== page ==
Challenging another to heroism isn’t easy. The monomyth sage who challenges with a choice always faces rejection. Refusing the call to adventure is part of the hero’s journey. Advancing the donor’s hero story is hard work.

Being a competent guide means knowing the terrain. It means knowing the dangers and the short-cuts along the journey. The effective guiding sage knows how to introduce the hero to friends and allies. The effective guiding sage offers powerful instruments or weapons. This might mean developing new giving opportunities to match the donor’s story. It might mean learning about tax benefits and complex instruments. The role isn’t easy. But it is important.

Identity matters

Typical fundraiser training is all about tactics. Tactics are useful. But tips and tricks don’t change story. They don’t change character. Playing a stigmatized character with better techniques is fine. But it’s still playing a stigmatized character. Powerful solutions start deeper. They start with character and story. They start with occupational identity.[9]

If you start with the right identity, techniques will follow naturally. If you start with the wrong identity, techniques won’t fix the problem.[10] Michael Norton explains that success in fundraising is really not about what you know. It’s not even about who you know. Instead, “in actual fact, it is much more about who you are.”[11] Michael Bassoff and Steve Chalder explain, “The secret to rapid and astonishing success in fundraising seems to require a shift. Not a shift in what you are doing (although that will happen) but more of a shift in who you are being.”[12]

Dr. Beth Breeze describes the advice this way. Effective fundraising “goes beyond the mechanical aspects” because it requires “making existential changes.”[13]

Story works

The hero’s journey is a primal story. In this story, the hero is a compelling archetypal character. But so is the hero’s guiding sage. Transforming the donor’s identity is powerful. But so is transforming the fundraiser’s identity. The fundraiser becomes the guiding sage who advances the donor’s hero story. This changes things.

The fundraiser fulfills a critical role in a personally meaningful journey. She provides deep, lasting value to the donor. She makes the donor’s life more transcendent. She becomes an essential character in an epic story. That’s a character worth playing. That’s a story worth living.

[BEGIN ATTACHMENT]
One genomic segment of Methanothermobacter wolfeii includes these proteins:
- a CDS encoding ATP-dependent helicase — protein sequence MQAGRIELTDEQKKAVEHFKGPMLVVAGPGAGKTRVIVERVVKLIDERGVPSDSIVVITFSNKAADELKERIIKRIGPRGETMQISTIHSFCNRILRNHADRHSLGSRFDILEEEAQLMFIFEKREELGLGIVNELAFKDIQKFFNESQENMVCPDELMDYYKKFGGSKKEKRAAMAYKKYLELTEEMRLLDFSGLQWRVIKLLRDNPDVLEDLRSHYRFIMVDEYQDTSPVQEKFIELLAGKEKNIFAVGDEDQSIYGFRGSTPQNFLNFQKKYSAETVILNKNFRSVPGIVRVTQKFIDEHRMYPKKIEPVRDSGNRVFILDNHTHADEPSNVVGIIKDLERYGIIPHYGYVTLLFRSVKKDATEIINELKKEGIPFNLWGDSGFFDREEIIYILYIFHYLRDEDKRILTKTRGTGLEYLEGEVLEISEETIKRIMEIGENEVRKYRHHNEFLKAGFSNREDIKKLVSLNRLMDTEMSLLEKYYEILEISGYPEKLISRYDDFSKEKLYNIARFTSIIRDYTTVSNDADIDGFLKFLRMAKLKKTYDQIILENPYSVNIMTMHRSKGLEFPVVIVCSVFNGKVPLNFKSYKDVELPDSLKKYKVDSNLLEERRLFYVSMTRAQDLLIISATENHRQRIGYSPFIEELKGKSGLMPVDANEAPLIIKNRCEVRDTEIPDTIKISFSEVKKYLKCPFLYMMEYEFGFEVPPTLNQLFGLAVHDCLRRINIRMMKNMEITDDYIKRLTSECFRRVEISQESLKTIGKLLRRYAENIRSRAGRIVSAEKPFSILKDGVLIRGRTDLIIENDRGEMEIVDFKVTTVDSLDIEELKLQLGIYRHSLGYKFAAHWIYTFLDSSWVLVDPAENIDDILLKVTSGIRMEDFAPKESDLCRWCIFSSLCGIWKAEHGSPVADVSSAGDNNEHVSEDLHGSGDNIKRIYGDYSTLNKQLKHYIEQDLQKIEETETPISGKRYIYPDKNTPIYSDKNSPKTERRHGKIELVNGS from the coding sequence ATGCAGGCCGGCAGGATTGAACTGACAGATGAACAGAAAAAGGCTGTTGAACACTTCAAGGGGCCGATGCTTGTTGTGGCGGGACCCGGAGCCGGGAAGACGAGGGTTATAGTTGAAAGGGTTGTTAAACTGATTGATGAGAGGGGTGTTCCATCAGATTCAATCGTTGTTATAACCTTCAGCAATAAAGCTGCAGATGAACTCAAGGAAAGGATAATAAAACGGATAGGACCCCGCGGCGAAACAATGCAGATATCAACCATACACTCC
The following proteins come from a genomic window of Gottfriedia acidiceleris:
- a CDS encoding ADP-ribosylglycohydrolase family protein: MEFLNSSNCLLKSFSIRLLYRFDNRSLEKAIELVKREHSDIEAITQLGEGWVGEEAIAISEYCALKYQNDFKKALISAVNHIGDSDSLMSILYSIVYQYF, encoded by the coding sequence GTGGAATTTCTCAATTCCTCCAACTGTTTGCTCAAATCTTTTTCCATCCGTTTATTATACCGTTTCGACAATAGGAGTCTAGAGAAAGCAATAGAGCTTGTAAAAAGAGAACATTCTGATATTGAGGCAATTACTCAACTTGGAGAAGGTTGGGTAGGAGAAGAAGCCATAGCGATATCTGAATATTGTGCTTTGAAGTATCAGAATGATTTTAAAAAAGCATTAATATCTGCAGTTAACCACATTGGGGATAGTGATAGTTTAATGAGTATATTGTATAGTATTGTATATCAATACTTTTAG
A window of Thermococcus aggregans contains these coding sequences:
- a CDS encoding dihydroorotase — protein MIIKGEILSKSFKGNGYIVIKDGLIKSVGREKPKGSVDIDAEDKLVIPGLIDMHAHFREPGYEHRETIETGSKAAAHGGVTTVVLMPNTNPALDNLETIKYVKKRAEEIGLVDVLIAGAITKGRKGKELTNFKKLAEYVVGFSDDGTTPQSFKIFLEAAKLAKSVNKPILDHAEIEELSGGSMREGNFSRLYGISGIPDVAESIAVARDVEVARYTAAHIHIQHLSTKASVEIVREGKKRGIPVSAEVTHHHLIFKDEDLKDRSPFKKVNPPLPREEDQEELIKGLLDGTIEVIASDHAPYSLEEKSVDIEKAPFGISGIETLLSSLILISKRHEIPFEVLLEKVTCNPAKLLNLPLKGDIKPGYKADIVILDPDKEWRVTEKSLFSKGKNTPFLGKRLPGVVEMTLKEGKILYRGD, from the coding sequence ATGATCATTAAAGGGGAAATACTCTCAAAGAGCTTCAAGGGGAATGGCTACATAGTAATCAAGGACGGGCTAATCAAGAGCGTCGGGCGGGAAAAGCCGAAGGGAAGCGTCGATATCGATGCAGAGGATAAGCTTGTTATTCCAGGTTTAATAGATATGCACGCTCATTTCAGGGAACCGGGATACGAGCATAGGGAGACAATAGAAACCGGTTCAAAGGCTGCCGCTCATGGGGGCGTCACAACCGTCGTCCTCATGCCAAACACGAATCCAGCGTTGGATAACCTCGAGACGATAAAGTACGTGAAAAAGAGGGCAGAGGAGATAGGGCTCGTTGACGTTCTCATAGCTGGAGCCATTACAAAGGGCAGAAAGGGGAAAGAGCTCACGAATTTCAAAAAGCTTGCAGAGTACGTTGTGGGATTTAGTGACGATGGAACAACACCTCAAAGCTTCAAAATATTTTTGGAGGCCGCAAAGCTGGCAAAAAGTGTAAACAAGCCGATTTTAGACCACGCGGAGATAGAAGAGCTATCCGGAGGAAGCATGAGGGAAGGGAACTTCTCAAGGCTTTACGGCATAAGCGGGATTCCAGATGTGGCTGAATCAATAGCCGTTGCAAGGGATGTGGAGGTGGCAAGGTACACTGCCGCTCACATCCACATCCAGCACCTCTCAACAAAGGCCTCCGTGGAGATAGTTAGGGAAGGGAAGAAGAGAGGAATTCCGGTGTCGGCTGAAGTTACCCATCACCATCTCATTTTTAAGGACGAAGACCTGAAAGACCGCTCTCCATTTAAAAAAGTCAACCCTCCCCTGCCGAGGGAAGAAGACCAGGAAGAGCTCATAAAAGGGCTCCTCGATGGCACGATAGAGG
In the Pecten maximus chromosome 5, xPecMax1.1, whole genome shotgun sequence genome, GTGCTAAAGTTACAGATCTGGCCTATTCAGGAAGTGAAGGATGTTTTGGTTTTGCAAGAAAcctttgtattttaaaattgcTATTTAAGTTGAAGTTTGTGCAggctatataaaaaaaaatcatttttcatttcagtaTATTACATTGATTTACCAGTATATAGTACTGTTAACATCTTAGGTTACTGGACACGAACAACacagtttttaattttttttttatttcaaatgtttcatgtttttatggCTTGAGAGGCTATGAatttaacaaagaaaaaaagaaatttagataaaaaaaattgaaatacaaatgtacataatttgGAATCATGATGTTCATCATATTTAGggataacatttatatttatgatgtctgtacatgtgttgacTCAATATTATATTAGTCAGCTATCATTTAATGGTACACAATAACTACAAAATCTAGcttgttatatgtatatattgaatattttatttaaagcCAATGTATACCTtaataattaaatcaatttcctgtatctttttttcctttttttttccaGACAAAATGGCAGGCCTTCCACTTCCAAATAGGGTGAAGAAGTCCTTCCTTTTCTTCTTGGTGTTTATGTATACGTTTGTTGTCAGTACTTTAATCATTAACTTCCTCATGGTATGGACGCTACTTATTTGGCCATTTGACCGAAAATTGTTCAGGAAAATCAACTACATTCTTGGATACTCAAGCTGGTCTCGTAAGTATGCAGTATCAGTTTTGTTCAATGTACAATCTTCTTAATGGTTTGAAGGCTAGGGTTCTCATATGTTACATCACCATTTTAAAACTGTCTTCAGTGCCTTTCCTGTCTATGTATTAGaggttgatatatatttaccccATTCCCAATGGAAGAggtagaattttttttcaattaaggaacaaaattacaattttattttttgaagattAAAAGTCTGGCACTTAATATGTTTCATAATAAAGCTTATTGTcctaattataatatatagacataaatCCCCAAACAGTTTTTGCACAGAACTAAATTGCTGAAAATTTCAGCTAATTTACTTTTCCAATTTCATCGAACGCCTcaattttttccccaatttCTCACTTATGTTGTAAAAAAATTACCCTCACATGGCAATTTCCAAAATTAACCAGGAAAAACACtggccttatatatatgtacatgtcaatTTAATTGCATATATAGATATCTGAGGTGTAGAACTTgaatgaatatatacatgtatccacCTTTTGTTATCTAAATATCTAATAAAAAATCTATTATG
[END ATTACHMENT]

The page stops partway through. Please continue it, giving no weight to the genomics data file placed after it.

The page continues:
[1] Moxnes, P. (1999). Deep roles: Twelve primordial roles of mind and organization. Human Relations, 52(11), 1427-1444.

[2] Id. p. 1433.

[3] This reframing from stigmatized to epic may also relate to underlying gendered associations. Dr. Elizabeth Dale explains, “The application of gender theory reveals that fundraising roles and responsibilities rely on key relationship‐building and organizational tasks, which are commonly associated with stereotypical women’s work and are, thus, valued less in a patriarchal society.” Dale, E. J. (2017). Fundraising as women’s work? Examining the profession with a gender lens. International Journal of Nonprofit and Voluntary Sector Marketing, 22(4), e1605. The guiding-sage role, in contrast, is traditionally cast as a male role. Heroism researchers explain, “Campbell calls these helpers mentors, who bear a resemblance to the Jungian archetype of the wise old man.” Allison, S.T., Goethals, G. R, & Kramers, R. M. (2017). Setting the scene: The rise of heroism science. In S. T. Allison, G. R. Goethals, & R. M. Kramer (Eds.), Handbook of heroism and heroic leadership (pp. 1-16). Routledge. p. 3

Thus, particularly within the context of a patriarchal society, reframing the fundraiser’s role in these “epic” monomyth terms may increase the value placed upon the fundraiser’s work.

[4] In Paul Moxnes’s description, the role is “the Wiseman that helps in fulfilling … spiritual (immaterial) needs.” This contrasts with other helpers in other roles that focus just on material needs. Moxnes, P. (1999). Deep roles: Twelve primordial roles of mind and organization. Human Relations, 52(11), 1427-1444. p. 1434.

[5] To “seek charity” or “beg,” according to Thesaurus.com, has synonyms including solicit charity, hustle, cadge, chisel, freeload, mooch, sponge, and panhandle.

[6] Flandez, R. (2012). The cost of high turnover in fundraising jobs. The Chronicle of Philanthropy. https://www.philanthropy.com/article/The-Cost-of-High-Turnover-in/226573

[7] Tindall, N. T., & Waters, R. D. (2010). The relationship between fundraising practice and job satisfaction at historically Black colleges and universities. International Journal of Educational Advancement, 10(3), 198-215.